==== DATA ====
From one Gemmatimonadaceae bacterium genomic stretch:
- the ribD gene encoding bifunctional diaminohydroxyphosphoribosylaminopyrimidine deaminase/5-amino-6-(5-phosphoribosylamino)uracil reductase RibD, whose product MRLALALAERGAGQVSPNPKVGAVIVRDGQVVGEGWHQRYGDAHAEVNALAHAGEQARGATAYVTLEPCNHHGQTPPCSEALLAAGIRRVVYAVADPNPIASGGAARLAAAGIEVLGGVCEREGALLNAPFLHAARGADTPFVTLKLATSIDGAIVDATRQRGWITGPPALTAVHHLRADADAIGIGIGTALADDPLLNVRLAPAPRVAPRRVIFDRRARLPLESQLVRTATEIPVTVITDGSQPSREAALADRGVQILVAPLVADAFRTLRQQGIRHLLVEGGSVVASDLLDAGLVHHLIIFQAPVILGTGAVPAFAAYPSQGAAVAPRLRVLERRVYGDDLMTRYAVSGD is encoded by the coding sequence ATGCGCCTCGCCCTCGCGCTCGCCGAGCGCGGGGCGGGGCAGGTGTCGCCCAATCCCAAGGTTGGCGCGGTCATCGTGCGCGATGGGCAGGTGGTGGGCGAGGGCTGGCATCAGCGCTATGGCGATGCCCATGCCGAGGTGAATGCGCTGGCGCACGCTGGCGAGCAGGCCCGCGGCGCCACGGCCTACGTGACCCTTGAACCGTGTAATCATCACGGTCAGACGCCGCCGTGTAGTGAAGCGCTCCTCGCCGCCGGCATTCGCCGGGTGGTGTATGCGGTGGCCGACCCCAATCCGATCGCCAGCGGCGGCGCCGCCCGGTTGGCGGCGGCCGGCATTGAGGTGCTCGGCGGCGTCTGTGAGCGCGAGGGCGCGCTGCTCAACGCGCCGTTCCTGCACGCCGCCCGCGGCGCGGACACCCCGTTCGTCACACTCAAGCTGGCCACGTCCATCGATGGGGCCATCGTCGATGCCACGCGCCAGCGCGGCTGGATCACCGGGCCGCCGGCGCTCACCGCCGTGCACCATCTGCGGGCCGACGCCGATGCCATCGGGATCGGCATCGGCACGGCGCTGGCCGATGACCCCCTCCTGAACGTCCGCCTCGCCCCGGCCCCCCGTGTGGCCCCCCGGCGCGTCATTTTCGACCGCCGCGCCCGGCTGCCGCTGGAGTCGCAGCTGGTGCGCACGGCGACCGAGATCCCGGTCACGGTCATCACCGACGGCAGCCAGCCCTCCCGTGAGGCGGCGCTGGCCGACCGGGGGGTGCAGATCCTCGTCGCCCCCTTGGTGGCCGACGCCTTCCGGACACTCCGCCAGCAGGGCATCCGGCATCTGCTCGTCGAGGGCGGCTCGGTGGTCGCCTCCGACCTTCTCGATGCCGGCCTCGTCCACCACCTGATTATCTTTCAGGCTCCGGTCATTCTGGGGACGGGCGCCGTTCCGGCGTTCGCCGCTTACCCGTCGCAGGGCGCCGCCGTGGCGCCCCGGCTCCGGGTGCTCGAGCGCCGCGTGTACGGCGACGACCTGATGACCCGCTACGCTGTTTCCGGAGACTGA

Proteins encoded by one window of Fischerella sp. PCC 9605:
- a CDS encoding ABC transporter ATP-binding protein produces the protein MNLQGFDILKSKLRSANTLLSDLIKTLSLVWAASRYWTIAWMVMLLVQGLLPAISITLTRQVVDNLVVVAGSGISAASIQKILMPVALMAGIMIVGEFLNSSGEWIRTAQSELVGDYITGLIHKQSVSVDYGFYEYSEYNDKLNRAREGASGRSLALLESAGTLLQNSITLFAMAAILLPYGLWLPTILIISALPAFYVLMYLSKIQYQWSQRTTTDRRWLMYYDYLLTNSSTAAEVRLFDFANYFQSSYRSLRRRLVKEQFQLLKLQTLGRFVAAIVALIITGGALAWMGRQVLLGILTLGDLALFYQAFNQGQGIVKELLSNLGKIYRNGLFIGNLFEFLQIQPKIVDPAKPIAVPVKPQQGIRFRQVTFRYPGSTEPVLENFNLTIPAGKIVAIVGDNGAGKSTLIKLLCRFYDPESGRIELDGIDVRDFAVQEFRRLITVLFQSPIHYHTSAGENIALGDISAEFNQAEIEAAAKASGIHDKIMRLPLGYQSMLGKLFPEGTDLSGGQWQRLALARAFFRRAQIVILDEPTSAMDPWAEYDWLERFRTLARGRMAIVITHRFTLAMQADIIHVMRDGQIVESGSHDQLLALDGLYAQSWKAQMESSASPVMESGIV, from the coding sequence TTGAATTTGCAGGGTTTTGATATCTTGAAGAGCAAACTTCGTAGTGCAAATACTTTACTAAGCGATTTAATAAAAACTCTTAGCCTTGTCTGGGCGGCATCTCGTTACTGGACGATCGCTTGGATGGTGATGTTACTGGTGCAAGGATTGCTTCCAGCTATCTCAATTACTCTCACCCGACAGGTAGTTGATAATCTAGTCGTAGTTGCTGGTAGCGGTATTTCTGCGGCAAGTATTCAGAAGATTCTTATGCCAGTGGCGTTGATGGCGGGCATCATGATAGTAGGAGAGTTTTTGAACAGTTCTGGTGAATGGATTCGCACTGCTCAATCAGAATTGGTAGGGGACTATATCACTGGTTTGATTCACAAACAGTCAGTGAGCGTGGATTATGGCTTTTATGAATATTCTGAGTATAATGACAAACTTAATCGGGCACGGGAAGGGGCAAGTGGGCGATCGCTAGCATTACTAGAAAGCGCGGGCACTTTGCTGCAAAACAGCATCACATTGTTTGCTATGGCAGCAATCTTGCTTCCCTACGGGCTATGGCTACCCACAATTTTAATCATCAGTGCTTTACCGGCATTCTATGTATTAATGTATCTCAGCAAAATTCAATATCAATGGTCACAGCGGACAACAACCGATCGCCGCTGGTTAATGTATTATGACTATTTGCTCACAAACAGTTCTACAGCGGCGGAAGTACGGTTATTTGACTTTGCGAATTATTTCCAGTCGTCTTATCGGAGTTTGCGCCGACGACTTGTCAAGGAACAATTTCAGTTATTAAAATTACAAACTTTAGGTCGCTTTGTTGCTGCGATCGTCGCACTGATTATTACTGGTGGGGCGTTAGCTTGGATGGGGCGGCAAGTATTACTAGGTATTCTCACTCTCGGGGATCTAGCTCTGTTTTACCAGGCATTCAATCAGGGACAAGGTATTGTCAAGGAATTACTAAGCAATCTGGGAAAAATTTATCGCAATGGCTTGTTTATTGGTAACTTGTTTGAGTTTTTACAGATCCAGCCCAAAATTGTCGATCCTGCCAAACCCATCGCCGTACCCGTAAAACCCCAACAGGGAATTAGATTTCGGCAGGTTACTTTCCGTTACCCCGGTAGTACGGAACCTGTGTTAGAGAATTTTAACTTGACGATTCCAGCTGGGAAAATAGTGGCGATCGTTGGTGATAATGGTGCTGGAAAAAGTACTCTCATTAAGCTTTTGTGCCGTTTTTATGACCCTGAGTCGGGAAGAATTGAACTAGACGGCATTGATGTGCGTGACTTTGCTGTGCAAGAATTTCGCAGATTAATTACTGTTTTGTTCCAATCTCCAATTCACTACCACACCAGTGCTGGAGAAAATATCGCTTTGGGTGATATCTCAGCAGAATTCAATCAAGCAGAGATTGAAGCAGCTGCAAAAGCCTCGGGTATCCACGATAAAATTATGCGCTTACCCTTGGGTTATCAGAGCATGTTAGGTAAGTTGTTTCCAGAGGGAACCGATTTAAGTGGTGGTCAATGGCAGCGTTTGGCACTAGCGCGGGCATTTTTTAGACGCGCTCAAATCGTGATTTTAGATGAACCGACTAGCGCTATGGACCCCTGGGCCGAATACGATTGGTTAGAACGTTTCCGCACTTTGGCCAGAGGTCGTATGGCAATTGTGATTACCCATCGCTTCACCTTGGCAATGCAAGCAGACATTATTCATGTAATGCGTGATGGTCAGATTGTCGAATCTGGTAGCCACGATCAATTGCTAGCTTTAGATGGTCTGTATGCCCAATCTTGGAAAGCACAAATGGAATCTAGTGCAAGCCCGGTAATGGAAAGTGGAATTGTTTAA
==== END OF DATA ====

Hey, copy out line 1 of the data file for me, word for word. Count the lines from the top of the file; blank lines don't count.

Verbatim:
From one Gemmatimonadaceae bacterium genomic stretch: